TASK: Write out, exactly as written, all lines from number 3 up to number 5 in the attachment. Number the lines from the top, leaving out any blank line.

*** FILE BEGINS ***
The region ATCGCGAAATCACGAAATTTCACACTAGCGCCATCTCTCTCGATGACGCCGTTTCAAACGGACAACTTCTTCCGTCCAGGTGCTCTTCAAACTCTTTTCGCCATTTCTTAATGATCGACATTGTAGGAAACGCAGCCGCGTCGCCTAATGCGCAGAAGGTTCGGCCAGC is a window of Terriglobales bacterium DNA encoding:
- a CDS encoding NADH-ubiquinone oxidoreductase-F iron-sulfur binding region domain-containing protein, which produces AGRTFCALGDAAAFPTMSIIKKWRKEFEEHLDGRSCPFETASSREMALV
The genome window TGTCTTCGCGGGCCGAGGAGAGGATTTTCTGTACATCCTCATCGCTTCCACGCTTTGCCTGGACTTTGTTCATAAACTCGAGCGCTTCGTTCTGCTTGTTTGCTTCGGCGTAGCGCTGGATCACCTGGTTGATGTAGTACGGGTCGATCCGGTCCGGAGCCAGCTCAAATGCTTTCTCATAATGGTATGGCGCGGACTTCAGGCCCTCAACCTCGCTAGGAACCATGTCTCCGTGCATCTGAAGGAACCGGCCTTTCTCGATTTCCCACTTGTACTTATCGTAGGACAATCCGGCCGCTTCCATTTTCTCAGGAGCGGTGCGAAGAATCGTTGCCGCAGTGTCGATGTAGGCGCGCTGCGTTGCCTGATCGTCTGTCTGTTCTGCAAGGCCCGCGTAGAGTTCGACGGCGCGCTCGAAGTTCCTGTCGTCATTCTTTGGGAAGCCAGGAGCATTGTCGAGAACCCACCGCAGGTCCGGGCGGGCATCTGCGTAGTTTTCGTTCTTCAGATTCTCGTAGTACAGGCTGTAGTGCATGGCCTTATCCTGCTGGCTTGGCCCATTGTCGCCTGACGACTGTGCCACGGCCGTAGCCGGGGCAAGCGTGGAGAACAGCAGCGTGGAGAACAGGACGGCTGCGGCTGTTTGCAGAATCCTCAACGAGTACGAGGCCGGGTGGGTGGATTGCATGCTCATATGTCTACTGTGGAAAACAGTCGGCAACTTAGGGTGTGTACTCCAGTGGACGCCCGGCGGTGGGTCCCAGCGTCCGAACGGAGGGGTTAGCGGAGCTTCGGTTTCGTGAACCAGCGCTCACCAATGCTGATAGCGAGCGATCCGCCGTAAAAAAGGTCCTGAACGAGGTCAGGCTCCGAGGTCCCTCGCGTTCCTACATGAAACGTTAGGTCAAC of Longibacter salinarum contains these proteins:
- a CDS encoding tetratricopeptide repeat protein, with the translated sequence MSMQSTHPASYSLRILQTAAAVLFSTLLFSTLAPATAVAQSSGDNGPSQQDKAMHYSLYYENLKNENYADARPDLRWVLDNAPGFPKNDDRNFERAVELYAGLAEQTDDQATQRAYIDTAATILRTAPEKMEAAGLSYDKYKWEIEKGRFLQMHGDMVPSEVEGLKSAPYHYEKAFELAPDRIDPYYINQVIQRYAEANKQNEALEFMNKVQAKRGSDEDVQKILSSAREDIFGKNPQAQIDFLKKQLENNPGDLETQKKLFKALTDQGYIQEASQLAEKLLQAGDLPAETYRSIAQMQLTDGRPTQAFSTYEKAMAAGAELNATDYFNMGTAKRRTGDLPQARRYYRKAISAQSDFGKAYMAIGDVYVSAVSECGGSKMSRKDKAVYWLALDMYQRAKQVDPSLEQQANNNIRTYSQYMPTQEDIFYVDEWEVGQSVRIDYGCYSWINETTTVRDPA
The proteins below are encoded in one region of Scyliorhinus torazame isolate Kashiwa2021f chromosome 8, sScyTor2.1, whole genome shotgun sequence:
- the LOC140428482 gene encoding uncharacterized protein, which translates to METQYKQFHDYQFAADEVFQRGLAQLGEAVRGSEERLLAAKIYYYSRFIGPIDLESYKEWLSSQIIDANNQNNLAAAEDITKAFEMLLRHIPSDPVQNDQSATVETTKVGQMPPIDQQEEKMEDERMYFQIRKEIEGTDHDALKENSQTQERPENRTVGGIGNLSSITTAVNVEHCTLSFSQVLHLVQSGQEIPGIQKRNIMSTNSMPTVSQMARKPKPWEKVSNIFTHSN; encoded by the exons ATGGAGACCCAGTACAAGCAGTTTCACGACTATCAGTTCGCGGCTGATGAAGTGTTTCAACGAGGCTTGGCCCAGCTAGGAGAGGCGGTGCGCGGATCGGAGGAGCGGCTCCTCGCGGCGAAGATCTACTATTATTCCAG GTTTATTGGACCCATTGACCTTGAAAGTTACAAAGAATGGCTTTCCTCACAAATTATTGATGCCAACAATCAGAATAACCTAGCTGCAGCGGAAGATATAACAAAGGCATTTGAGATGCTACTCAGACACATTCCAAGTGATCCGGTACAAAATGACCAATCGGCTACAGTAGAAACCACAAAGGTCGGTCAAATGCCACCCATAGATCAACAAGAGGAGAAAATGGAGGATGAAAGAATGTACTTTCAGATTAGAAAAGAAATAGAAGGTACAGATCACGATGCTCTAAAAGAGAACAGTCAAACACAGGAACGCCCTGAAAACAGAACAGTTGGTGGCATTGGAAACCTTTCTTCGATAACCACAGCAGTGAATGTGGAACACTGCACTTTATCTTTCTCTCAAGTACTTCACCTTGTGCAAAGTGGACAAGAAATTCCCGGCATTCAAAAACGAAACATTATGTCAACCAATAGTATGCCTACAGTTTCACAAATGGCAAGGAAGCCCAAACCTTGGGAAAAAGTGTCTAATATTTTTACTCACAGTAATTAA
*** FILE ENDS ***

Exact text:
The genome window TGTCTTCGCGGGCCGAGGAGAGGATTTTCTGTACATCCTCATCGCTTCCACGCTTTGCCTGGACTTTGTTCATAAACTCGAGCGCTTCGTTCTGCTTGTTTGCTTCGGCGTAGCGCTGGATCACCTGGTTGATGTAGTACGGGTCGATCCGGTCCGGAGCCAGCTCAAATGCTTTCTCATAATGGTATGGCGCGGACTTCAGGCCCTCAACCTCGCTAGGAACCATGTCTCCGTGCATCTGAAGGAACCGGCCTTTCTCGATTTCCCACTTGTACTTATCGTAGGACAATCCGGCCGCTTCCATTTTCTCAGGAGCGGTGCGAAGAATCGTTGCCGCAGTGTCGATGTAGGCGCGCTGCGTTGCCTGATCGTCTGTCTGTTCTGCAAGGCCCGCGTAGAGTTCGACGGCGCGCTCGAAGTTCCTGTCGTCATTCTTTGGGAAGCCAGGAGCATTGTCGAGAACCCACCGCAGGTCCGGGCGGGCATCTGCGTAGTTTTCGTTCTTCAGATTCTCGTAGTACAGGCTGTAGTGCATGGCCTTATCCTGCTGGCTTGGCCCATTGTCGCCTGACGACTGTGCCACGGCCGTAGCCGGGGCAAGCGTGGAGAACAGCAGCGTGGAGAACAGGACGGCTGCGGCTGTTTGCAGAATCCTCAACGAGTACGAGGCCGGGTGGGTGGATTGCATGCTCATATGTCTACTGTGGAAAACAGTCGGCAACTTAGGGTGTGTACTCCAGTGGACGCCCGGCGGTGGGTCCCAGCGTCCGAACGGAGGGGTTAGCGGAGCTTCGGTTTCGTGAACCAGCGCTCACCAATGCTGATAGCGAGCGATCCGCCGTAAAAAAGGTCCTGAACGAGGTCAGGCTCCGAGGTCCCTCGCGTTCCTACATGAAACGTTAGGTCAAC of Longibacter salinarum contains these proteins:
- a CDS encoding tetratricopeptide repeat protein, with the translated sequence MSMQSTHPASYSLRILQTAAAVLFSTLLFSTLAPATAVAQSSGDNGPSQQDKAMHYSLYYENLKNENYADARPDLRWVLDNAPGFPKNDDRNFERAVELYAGLAEQTDDQATQRAYIDTAATILRTAPEKMEAAGLSYDKYKWEIEKGRFLQMHGDMVPSEVEGLKSAPYHYEKAFELAPDRIDPYYINQVIQRYAEANKQNEALEFMNKVQAKRGSDEDVQKILSSAREDIFGKNPQAQIDFLKKQLENNPGDLETQKKLFKALTDQGYIQEASQLAEKLLQAGDLPAETYRSIAQMQLTDGRPTQAFSTYEKAMAAGAELNATDYFNMGTAKRRTGDLPQARRYYRKAISAQSDFGKAYMAIGDVYVSAVSECGGSKMSRKDKAVYWLALDMYQRAKQVDPSLEQQANNNIRTYSQYMPTQEDIFYVDEWEVGQSVRIDYGCYSWINETTTVRDPA
The proteins below are encoded in one region of Scyliorhinus torazame isolate Kashiwa2021f chromosome 8, sScyTor2.1, whole genome shotgun sequence: